And The Winner Is...

A few weeks ago, I mentioned that we were evaluating content management systems that we could use to build Truth Rally. After a day or so, we narrowed down our evaluation to Joomla and Drupal, the two leading open-source CMS platforms. They are leaders for a reason, and both have active developer and user communities that will likely ensure continued support and improvements for years to come. Over my career, I've observed that safe choices are frequently not the best choices; however, after reviewing the available CMS platforms, I don't think we will be sacrificing anything with either of these offerings. In fact, just the opposite.

Interestingly, my co-founder, Mike, evaluated Joomla a couple of years ago, but found it didn't have all the features we needed. Not unexpectedly, this is no longer the case. I looked at a list of available features at CMS-comparison site CMS Matrix, and was very impressed with both Joomla and Drupal. By the way, I recommend CMS Matrix as a good starting point, because it allows comparisons between any of 1,000 CMS platforms, based on nearly 150 features. A comparison between Joomla and Drupal demonstrates that the two platforms have feature comparability of over 80%; for our criteria, it is over 95%. For most web-site developers, I think either would make a solid choice.

Based on our evaluation, though, one of the CMS platforms has an advantage in architecture, which is extremely important for us because of the custom modules we need to develop. This same platform also seems to have better documentation, which is critical for developers. Finally, it gets the nod on features: Its user-permission architecture, in particular, is precisely what we need.

And the winner is... [click to open envelope]

Saturday, January 3, 2009

Social Networks, Part 2

After adding the AddThis widget to my posts, I noticed several blogs using a widget from ShareThis, a similar service that launched in November 2007, about a year after AddThis. I tried signing up for a publisher account at ShareThis, but an alert box reported that this functionality was missing. Several attempts in two different browsers produced the same error. As a result, I was forced to sign up for a user account in order to obtain the widget code. Hopefully, the publisher signup will be available soon so that I have access to the widget's analytics, which are apparently not offered with user accounts.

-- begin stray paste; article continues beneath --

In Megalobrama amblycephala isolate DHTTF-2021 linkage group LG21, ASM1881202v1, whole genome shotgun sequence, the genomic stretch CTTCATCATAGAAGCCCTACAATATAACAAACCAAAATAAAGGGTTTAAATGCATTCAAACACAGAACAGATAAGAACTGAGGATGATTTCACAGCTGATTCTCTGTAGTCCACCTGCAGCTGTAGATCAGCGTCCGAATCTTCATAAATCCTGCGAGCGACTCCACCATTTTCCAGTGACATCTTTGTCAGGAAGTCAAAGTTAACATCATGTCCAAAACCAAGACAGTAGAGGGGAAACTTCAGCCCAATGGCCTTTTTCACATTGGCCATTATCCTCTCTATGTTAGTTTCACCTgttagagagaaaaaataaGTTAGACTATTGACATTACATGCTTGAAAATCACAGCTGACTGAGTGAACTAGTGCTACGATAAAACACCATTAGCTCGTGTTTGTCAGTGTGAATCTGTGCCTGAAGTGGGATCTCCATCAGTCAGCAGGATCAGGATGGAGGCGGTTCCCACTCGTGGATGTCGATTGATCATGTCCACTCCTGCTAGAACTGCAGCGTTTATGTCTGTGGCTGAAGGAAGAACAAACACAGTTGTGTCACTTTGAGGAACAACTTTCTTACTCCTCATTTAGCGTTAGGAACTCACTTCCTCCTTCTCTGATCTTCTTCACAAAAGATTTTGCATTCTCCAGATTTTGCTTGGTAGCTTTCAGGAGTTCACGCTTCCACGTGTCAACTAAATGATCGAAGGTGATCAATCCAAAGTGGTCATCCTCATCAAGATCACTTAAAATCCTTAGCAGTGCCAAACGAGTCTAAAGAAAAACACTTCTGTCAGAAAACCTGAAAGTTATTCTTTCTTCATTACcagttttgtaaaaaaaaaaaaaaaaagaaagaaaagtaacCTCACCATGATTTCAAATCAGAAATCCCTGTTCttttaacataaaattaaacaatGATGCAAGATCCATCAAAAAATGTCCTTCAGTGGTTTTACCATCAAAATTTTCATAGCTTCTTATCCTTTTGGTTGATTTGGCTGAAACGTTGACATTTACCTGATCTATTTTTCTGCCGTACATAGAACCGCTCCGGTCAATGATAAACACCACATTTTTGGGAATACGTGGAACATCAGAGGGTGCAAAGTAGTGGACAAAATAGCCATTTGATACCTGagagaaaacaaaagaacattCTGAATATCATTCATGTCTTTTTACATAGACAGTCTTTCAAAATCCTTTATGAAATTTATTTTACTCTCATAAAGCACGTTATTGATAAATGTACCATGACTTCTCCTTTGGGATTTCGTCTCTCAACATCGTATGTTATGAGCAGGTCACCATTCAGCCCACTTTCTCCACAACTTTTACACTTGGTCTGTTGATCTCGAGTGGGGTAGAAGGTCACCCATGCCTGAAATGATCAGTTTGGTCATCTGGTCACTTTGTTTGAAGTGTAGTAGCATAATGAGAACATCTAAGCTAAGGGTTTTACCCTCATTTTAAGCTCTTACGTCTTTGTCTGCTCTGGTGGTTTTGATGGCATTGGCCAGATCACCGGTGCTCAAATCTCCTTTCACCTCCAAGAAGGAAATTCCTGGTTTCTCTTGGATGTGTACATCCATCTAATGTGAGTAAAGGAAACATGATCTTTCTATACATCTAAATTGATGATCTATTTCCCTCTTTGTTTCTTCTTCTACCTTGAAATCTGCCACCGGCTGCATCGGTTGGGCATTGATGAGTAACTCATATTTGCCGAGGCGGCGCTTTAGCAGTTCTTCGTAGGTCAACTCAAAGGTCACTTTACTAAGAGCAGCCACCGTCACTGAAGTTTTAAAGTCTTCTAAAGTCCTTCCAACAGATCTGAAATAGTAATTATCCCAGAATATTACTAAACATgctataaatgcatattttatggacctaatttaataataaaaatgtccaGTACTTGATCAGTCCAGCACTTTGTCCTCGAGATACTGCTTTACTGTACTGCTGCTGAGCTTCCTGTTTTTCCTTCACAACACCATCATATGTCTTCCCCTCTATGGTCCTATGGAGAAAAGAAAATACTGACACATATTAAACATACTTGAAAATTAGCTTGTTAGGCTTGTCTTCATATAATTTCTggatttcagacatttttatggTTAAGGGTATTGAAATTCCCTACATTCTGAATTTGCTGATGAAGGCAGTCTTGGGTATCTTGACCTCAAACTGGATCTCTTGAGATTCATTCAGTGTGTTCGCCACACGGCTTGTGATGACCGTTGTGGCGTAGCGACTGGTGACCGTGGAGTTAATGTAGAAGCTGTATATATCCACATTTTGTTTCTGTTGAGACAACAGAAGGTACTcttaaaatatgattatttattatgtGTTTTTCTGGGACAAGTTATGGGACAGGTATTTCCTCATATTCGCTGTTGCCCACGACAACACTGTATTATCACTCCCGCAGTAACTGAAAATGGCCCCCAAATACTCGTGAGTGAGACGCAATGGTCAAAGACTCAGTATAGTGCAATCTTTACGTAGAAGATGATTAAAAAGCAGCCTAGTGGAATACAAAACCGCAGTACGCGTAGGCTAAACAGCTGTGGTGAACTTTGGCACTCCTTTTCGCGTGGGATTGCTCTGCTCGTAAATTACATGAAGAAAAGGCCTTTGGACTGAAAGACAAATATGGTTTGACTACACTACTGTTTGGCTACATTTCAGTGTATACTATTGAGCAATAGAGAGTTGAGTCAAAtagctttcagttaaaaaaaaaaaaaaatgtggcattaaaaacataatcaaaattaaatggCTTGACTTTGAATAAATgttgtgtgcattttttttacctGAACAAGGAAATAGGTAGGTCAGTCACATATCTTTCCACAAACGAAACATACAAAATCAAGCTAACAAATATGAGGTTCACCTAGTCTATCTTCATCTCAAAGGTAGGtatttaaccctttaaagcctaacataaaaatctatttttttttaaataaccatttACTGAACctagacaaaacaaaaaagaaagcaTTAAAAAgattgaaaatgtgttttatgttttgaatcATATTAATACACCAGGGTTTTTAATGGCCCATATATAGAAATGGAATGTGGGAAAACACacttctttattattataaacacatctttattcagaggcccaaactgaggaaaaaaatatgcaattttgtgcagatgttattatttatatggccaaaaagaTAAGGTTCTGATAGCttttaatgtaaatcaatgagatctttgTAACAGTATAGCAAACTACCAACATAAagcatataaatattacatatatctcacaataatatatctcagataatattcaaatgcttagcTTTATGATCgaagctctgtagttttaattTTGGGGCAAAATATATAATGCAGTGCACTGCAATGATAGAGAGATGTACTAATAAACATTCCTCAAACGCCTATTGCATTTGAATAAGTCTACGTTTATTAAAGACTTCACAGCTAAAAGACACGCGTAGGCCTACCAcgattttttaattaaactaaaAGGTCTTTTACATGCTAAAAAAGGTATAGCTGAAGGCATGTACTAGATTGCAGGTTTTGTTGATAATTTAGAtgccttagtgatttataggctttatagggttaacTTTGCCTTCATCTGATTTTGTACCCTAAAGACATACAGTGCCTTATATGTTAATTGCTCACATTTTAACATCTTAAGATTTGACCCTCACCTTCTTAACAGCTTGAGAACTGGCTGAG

ShareThis has an automated installation process, but it oddly places the widget between each post's byline and label line. Fortunately, they provide instructions for manual installation, so I was able to position it above the byline, opposite the AddThis button. Readers can choose the bookmarking service they prefer, though I'm not sure there is that much difference between them. Based on reader usage data and our evaluation of publisher support, we will select the service we use on Truth Rally result pages.

As you might have noticed, I replaced the Technorati widget near the top of the right-hand column with an AddThis button, which provides access to Technorati and dozens of other social networks. ShareThis doesn't currently offer a site-level widget for Blogger.

Friday, January 2, 2009

Me, Myself, and I

With my first post of 2009, I'd like to ask everyone to do me a favor by making the following New Year's resolution: "I will correctly use the words me, myself, and I." I don't mean to nitpick, but misuses of these pronouns epitomize the contemporary devolution of the English language, which I believe is worth saving. I'm certain that my readers already use these words correctly, so perhaps you can help me spread the word.

Over the years, I've noticed three primary misuses of these pronouns, which have become increasingly common. Each is typically committed by a different group:

  • The lower class use me when they should use I.
  • The upper class use I when they should use me.
  • The middle class use myself when they can't decide whether me or I is correct.

These mistakes are most common when the pronoun is conjoined with a noun phrase (e.g., "John and I" vs. "John and me" vs. "John and myself"). In these cases, it is easiest to determine the correct pronoun by removing the noun phrase and conjunction, and trusting your ear. If, however, you've been cursed with grammatical tone-deafness, then read on.

I is the nominative (i.e., subjective) case form, me is the objective, and myself is the reflexive and intensive, of the first-person singular pronoun. In layman's terms, use I as the subject (e.g., "John and I went to class.") and me as the object (e.g., "The teacher spoke with John and me."). And what about myself? This pronoun is used when the subject and object are the same person (e.g., "I spoke on behalf of John and myself.") or when the subject is given emphasis (e.g., "I did the assignment myself."). That's all there is to it. Simple, eh?

The other personal pronouns are similarly misused, but not as frequently. In any event, the same basic rules apply.

Go forth and spread the word. [Shakes fist.] Spread it!